Tuesday, November 3, 2020

REVIEW: Didn't I Say to Make My Abilities Average in the Next Life?!, Vol. 2 (book) by FUNA, illustrated by Itsuki Akata, translated by Diana Taylor

Didn't I Say to Make My Abilities Average in the Next Life?! is Japanese fantasy, specifically isekai. It's licensed by Seven Seas Entertainment. I bought my copy brand new.


The beginning of this book reminds readers that the princess Mile (who was then Adele) saved is still looking for her and thinks that she's the avatar of a goddess. The bulk of the story has nothing to do with that, however. Instead, the focus is on Mile's new life as a hunter, taking on jobs with her all-girl party, the Crimson Vow.

The girls decide to start taking on more difficult jobs in order to test their skills and gain more experience. Just figuring out which situations are difficult for them and which are easy is helpful. However, then Reina proposes that they gain experience fighting human opponents - fighting monsters is one thing, but what if they can't bring themselves to go all out against other humans when necessary? And so they find a promising looking merchant escort job.

Volume 1's underwear and chest size conversations irked me, so I was glad that those pretty much disappeared in this volume. It was nice to see the girls figure out how to deal with a client who attempted to cheat them, and I liked that they were focused on becoming better hunters, supporting each other, and working through things as a group. Another party of relatively young guys tried to convince them to join them, and it wasn't even vaguely tempting for any of them. The complete lack of romance (so far) is another way this series stands out from a lot of other recent light novel releases.

Unfortunately, everything in this volume was either bland or predictable (or both). I could see the revelations about Reina's past coming from a mile away. None of the battles were particularly interesting, and the escort job was downright boring and felt like it could have come from just about any light novel series featuring the adventures of an RPG-like party.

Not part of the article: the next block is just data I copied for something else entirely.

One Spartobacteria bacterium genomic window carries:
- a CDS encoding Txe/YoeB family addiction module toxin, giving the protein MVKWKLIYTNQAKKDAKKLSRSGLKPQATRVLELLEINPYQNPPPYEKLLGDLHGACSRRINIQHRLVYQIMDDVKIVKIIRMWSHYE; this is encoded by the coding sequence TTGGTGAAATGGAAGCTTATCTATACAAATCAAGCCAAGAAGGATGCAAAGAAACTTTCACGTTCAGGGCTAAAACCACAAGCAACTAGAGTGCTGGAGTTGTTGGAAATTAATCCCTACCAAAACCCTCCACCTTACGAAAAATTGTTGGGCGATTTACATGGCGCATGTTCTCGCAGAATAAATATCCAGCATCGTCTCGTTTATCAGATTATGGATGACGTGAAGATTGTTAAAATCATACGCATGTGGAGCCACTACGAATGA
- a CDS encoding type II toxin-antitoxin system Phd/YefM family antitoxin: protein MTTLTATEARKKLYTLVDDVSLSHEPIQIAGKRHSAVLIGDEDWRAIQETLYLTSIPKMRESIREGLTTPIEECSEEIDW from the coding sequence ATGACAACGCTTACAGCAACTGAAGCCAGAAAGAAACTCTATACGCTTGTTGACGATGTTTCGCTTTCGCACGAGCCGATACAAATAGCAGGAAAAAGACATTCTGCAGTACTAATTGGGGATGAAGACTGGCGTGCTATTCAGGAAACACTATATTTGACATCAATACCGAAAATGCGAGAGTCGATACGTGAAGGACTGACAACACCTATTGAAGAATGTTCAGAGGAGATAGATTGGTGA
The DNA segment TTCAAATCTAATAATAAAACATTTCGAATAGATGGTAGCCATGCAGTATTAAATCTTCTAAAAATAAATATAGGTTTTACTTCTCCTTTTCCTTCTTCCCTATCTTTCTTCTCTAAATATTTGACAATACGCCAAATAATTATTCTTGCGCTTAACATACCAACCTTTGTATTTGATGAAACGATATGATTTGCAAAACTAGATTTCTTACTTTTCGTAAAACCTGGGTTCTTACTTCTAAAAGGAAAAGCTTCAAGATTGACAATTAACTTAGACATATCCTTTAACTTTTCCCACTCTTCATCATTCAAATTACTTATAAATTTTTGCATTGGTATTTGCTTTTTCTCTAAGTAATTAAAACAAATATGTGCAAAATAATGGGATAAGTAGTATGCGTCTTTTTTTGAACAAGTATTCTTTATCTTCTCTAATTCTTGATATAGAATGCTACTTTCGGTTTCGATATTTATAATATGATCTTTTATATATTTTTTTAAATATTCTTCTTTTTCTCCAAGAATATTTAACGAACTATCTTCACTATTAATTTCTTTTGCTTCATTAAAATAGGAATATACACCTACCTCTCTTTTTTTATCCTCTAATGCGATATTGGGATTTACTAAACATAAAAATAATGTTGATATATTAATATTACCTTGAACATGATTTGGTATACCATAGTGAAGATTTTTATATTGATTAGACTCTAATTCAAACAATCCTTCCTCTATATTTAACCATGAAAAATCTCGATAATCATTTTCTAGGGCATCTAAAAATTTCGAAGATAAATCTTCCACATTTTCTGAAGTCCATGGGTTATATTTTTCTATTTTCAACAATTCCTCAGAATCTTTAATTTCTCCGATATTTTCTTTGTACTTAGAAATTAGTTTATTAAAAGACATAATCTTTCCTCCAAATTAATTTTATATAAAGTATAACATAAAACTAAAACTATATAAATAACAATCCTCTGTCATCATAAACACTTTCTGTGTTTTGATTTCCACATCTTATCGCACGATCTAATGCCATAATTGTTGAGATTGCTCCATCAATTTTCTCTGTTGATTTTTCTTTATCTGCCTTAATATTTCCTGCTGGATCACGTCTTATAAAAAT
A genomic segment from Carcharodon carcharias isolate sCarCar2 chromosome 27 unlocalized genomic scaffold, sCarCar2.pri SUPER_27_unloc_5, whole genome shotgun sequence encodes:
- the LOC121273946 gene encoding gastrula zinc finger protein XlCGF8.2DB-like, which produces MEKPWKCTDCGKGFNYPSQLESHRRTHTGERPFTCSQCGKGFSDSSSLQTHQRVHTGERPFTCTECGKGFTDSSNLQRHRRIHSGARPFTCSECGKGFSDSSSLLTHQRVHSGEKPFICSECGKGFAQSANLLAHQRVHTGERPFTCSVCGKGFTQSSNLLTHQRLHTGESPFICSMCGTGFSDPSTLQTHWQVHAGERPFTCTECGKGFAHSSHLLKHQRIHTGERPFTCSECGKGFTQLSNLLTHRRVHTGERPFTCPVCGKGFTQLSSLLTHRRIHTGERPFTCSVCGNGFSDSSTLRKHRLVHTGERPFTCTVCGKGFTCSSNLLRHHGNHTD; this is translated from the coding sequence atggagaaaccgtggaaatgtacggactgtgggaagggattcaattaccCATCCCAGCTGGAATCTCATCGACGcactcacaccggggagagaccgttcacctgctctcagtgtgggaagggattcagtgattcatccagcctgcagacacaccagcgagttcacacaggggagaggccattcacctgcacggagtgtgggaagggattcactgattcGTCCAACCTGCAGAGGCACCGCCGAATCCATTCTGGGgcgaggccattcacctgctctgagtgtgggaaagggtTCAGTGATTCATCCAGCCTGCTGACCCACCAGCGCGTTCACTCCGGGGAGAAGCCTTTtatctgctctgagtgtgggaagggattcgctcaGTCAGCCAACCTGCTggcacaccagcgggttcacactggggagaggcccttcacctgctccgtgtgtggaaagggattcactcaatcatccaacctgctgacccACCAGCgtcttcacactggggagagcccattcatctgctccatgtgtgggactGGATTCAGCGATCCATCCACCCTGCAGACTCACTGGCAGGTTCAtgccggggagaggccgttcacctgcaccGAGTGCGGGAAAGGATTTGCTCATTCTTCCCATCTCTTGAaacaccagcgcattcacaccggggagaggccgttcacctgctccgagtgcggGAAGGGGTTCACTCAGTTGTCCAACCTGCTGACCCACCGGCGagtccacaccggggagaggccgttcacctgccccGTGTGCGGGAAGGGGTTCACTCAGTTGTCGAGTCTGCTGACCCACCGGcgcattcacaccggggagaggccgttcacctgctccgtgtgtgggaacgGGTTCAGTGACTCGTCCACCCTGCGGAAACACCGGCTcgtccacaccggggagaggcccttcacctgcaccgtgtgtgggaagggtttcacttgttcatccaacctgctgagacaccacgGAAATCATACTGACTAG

This series seems to have achieved Mile's goal: it's truly average. The writing is relatively decent, and the third person POV is a blessing in the sea of first person POV light novels. None of the characters really stand out, but none of them are particularly annoying either. The premise feels like it's starting to take a back seat to the generic fantasy storyline and setting - no signs yet that the author plans to do anything interesting with the fact that this world's "magic" is actually the result of highly advanced nanotechnology.

I just scanned the descriptions and some of the reviews of the later volumes in the series, and I didn't see anything that intrigued or excited me. It's just a very average fantasy series, albeit with a super-powered heroine rather than a super-powered hero. I don't own any other volumes in this series and don't think I'll be buying any more.


A few pages of full-color illustrations, black-and-white illustrations throughout, an afterword by the author announcing that the series with being adapted as a manga, and a side story in which Mile takes on a solo job as a tutor.

The illustrations prompted me to nickname the girls the "Murder Marshmallows" - the style is very sparkly and cute, which was occasionally at odds with the way the girls acted, killing monsters left and right, advocating for bandit killing (Reina), and cheerfully leaving a merchant who tried to force them to work for free to potentially die (he didn't, but still).

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